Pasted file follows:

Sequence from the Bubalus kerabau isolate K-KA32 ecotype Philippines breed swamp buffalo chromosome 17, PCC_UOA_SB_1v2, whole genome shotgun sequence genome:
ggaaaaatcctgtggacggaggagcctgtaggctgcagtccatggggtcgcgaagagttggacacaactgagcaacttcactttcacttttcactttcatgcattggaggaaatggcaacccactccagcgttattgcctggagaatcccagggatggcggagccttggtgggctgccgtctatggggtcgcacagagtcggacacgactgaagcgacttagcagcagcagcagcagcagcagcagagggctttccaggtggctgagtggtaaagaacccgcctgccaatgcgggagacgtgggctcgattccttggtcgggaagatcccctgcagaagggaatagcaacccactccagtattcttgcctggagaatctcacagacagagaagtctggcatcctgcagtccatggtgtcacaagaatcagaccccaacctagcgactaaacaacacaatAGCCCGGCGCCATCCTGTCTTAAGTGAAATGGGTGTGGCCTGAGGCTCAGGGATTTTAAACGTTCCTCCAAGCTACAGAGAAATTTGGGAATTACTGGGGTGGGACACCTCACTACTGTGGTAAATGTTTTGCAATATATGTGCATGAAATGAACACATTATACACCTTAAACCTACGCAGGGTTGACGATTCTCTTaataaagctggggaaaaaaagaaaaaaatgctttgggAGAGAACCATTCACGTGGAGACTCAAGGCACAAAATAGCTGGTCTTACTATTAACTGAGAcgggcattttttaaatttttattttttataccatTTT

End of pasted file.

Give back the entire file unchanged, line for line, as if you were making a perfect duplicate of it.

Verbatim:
Sequence from the Bubalus kerabau isolate K-KA32 ecotype Philippines breed swamp buffalo chromosome 17, PCC_UOA_SB_1v2, whole genome shotgun sequence genome:
ggaaaaatcctgtggacggaggagcctgtaggctgcagtccatggggtcgcgaagagttggacacaactgagcaacttcactttcacttttcactttcatgcattggaggaaatggcaacccactccagcgttattgcctggagaatcccagggatggcggagccttggtgggctgccgtctatggggtcgcacagagtcggacacgactgaagcgacttagcagcagcagcagcagcagcagcagagggctttccaggtggctgagtggtaaagaacccgcctgccaatgcgggagacgtgggctcgattccttggtcgggaagatcccctgcagaagggaatagcaacccactccagtattcttgcctggagaatctcacagacagagaagtctggcatcctgcagtccatggtgtcacaagaatcagaccccaacctagcgactaaacaacacaatAGCCCGGCGCCATCCTGTCTTAAGTGAAATGGGTGTGGCCTGAGGCTCAGGGATTTTAAACGTTCCTCCAAGCTACAGAGAAATTTGGGAATTACTGGGGTGGGACACCTCACTACTGTGGTAAATGTTTTGCAATATATGTGCATGAAATGAACACATTATACACCTTAAACCTACGCAGGGTTGACGATTCTCTTaataaagctggggaaaaaaagaaaaaaatgctttgggAGAGAACCATTCACGTGGAGACTCAAGGCACAAAATAGCTGGTCTTACTATTAACTGAGAcgggcattttttaaatttttattttttataccatTTT